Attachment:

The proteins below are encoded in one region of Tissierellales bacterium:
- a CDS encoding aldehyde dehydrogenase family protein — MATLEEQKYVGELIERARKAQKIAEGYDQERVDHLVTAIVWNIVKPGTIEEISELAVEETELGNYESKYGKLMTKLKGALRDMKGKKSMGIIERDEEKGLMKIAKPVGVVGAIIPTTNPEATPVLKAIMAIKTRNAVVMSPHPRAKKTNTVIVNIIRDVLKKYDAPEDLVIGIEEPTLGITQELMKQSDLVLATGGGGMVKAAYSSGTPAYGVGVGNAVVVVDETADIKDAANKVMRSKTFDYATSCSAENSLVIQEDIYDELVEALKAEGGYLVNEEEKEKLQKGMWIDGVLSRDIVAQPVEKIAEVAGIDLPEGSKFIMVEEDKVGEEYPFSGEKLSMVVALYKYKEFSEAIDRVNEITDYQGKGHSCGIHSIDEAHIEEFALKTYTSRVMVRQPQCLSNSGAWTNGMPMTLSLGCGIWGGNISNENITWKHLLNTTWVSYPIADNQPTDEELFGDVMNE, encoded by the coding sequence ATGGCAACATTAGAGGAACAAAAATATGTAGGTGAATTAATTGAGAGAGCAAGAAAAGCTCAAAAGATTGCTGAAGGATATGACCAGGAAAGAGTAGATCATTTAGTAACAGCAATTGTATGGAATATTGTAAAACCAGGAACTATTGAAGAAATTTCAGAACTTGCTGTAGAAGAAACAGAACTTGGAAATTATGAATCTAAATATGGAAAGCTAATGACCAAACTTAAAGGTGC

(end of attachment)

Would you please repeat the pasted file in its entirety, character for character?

The proteins below are encoded in one region of Tissierellales bacterium:
- a CDS encoding aldehyde dehydrogenase family protein — MATLEEQKYVGELIERARKAQKIAEGYDQERVDHLVTAIVWNIVKPGTIEEISELAVEETELGNYESKYGKLMTKLKGALRDMKGKKSMGIIERDEEKGLMKIAKPVGVVGAIIPTTNPEATPVLKAIMAIKTRNAVVMSPHPRAKKTNTVIVNIIRDVLKKYDAPEDLVIGIEEPTLGITQELMKQSDLVLATGGGGMVKAAYSSGTPAYGVGVGNAVVVVDETADIKDAANKVMRSKTFDYATSCSAENSLVIQEDIYDELVEALKAEGGYLVNEEEKEKLQKGMWIDGVLSRDIVAQPVEKIAEVAGIDLPEGSKFIMVEEDKVGEEYPFSGEKLSMVVALYKYKEFSEAIDRVNEITDYQGKGHSCGIHSIDEAHIEEFALKTYTSRVMVRQPQCLSNSGAWTNGMPMTLSLGCGIWGGNISNENITWKHLLNTTWVSYPIADNQPTDEELFGDVMNE, encoded by the coding sequence ATGGCAACATTAGAGGAACAAAAATATGTAGGTGAATTAATTGAGAGAGCAAGAAAAGCTCAAAAGATTGCTGAAGGATATGACCAGGAAAGAGTAGATCATTTAGTAACAGCAATTGTATGGAATATTGTAAAACCAGGAACTATTGAAGAAATTTCAGAACTTGCTGTAGAAGAAACAGAACTTGGAAATTATGAATCTAAATATGGAAAGCTAATGACCAAACTTAAAGGTGC